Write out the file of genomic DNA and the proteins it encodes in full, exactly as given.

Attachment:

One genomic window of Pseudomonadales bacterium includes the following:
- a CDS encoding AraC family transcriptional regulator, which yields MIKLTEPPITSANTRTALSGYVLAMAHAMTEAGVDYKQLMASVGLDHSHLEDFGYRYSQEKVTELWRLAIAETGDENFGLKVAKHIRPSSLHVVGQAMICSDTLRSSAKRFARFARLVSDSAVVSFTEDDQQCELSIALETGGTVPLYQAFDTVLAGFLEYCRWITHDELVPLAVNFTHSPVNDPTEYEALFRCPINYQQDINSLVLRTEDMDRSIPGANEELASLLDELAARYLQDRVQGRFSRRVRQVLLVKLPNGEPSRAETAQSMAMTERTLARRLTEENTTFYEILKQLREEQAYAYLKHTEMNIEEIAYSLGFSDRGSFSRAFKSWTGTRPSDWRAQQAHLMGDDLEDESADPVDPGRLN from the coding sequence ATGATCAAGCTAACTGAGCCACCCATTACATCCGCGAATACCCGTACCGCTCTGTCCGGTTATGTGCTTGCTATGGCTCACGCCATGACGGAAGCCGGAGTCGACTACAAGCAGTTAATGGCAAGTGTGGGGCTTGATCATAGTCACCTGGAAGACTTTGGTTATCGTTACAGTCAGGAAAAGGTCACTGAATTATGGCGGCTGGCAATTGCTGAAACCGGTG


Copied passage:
One genomic window of Pseudomonadales bacterium includes the following:
- a CDS encoding AraC family transcriptional regulator, which yields MIKLTEPPITSANTRTALSGYVLAMAHAMTEAGVDYKQLMASVGLDHSHLEDFGYRYSQEKVTELWRLAIAETGDENFGLKVAKHIRPSSLHVVGQAMICSDTLRSSAKRFARFARLVSDSAVVSFTEDDQQCELSIALETGGTVPLYQAFDTVLAGFLEYCRWITHDELVPLAVNFTHSPVNDPTEYEALFRCPINYQQDINSLVLRTEDMDRSIPGANEELASLLDELAARYLQDRVQGRFSRRVRQVLLVKLPNGEPSRAETAQSMAMTERTLARRLTEENTTFYEILKQLREEQAYAYLKHTEMNIEEIAYSLGFSDRGSFSRAFKSWTGTRPSDWRAQQAHLMGDDLEDESADPVDPGRLN from the coding sequence ATGATCAAGCTAACTGAGCCACCCATTACATCCGCGAATACCCGTACCGCTCTGTCCGGTTATGTGCTTGCTATGGCTCACGCCATGACGGAAGCCGGAGTCGACTACAAGCAGTTAATGGCAAGTGTGGGGCTTGATCATAGTCACCTGGAAGACTTTGGTTATCGTTACAGTCAGGAAAAGGTCACTGAATTATGGCGGCTGGCAATTGCTGAAACCGGTG